This article is 1 year old
Reaction: Study examines the prevalence of hospital admissions for suicide attempts among transgender and non-binary youths

A study of hospitalised young people in the United States concludes that those with a diagnosis of gender dysphoria are four to five times more likely to be hospitalised for a suicide attempt or to have attempted self-harm. The research is published in The Lancet Child & Adolescent Health.

17/11/2022 - 00:30 CET
Expert reactions

Adrián Carrasco - suicidio trans EN

Adrián Carrasco Munera

Specialist in Family and Community Medicine and member of the LGTBIQ+ Health Group of the Madrid Society of Family and Community Medicine

Science Media Centre Spain

The press release in relation to the article highlights the important contribution this study makes: strong evidence that trans and non-binary children and young people are at higher risk of suicide and self-harm. 

The study is of high quality given the huge database available. The data strongly concludes that trans and non-binary youth are at risk of suicide and self-harm given their significant exposure to vulnerability and discrimination. This conclusion is reached by analysing the reason for admission of the child/youth population and comparing it between the trans and non-binary population and the cis population. In the case of the trans/non-binary population, there is a higher proportion of admissions in relation to events of self-harming or self-injurious intent.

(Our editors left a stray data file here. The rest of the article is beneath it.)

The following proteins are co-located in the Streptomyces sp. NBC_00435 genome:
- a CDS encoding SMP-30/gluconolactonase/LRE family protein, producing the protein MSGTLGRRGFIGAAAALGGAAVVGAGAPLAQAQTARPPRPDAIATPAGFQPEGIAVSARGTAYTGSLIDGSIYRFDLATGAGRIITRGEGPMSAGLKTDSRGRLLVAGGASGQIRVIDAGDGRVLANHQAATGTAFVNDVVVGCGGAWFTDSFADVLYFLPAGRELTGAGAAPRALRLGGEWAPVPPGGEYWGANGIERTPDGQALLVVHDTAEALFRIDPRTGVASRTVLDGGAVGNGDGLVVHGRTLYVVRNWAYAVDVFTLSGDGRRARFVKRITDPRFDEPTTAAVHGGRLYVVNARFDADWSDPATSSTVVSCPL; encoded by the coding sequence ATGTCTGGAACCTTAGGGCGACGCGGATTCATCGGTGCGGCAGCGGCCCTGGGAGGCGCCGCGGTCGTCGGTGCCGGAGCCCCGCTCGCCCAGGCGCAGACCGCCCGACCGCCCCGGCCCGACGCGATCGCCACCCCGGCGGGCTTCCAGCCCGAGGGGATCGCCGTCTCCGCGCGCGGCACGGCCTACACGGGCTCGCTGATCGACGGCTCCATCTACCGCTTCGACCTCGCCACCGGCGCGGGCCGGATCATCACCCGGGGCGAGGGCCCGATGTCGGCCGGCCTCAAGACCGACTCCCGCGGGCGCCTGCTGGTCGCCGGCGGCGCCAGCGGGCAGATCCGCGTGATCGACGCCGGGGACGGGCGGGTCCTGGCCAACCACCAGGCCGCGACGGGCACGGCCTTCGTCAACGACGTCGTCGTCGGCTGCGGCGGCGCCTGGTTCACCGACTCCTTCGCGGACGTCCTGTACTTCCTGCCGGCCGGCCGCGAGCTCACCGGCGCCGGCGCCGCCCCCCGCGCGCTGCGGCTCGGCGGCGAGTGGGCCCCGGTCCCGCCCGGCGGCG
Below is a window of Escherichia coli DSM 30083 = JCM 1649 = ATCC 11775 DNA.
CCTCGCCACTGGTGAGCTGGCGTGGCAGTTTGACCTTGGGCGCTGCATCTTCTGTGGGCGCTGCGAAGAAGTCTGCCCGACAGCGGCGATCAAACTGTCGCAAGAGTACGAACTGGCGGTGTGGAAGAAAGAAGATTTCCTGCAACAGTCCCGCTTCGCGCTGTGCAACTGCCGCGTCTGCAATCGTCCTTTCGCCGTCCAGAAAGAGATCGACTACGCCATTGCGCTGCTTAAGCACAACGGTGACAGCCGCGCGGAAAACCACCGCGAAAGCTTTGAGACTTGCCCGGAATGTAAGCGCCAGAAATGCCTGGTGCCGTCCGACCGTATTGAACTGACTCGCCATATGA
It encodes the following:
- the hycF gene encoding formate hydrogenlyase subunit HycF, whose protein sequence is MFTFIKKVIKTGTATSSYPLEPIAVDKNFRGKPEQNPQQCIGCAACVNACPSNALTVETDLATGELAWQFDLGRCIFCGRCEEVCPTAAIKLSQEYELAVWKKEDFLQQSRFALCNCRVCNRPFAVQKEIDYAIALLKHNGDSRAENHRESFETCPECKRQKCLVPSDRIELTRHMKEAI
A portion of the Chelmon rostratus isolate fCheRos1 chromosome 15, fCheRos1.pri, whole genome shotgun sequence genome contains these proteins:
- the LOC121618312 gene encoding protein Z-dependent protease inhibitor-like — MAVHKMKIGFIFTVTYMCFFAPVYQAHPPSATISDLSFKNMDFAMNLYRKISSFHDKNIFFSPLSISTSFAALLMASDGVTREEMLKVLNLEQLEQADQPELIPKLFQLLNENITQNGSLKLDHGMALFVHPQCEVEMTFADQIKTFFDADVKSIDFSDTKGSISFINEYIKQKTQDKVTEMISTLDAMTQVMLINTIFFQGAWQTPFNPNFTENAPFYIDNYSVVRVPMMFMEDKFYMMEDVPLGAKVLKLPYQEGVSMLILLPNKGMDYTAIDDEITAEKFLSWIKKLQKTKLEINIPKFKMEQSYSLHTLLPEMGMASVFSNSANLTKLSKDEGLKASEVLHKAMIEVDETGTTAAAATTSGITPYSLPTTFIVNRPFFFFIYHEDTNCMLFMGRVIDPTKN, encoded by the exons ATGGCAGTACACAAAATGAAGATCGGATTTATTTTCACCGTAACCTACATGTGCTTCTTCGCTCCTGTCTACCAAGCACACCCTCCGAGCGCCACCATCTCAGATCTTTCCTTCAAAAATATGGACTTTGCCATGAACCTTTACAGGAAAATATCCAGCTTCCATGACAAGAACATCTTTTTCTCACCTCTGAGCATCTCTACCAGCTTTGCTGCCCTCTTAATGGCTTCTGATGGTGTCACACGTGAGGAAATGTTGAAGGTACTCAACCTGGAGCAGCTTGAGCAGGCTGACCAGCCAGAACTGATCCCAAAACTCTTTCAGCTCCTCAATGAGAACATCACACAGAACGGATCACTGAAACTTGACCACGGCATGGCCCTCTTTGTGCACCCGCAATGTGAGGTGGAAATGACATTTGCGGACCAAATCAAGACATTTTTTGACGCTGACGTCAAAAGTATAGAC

This is the first study to show evidence on this issue, which we have strongly suspected for years.  

The article is in line with previous evidence, especially developed in North America, on the elevated risk of self-harm in trans and non-binary populations. Furthermore, it highlights, as in previous studies, that affirmative and respectful attention to gender identity are positive approaches to providing care in the health care setting to this population. 

The study makes explicit the limitations they have had. These limitations have not been a disadvantage in reaching the study's conclusion. It opens up new lines of study, especially in populations where, apparently, there is less registration of trans or non-binary identities: racialised and impoverished populations, among others. 

The study contributes to knowledge about the health of trans and non-binary children, showing that social discrimination and the lack of specific care expose them to a vulnerability that sometimes leads to suicidal or self-harming actions. It also shows that comprehensive, respectful and gender-affirmative care is a protective and health-generating factor for this population. 

The author has not responded to our request to declare conflicts of interest
Prevalence of gender dysphoria and suicidality and self-harm in a national database of paediatric inpatients in the USA: a population-based, serial cross-sectional study
  • Research article
  • Peer reviewed
  • People
The Lancet Child and Adolescent Health

Hannah K Mitchell et al.

Study types:
  • Research article
  • Peer reviewed
  • People
The 5Ws +1
Publish it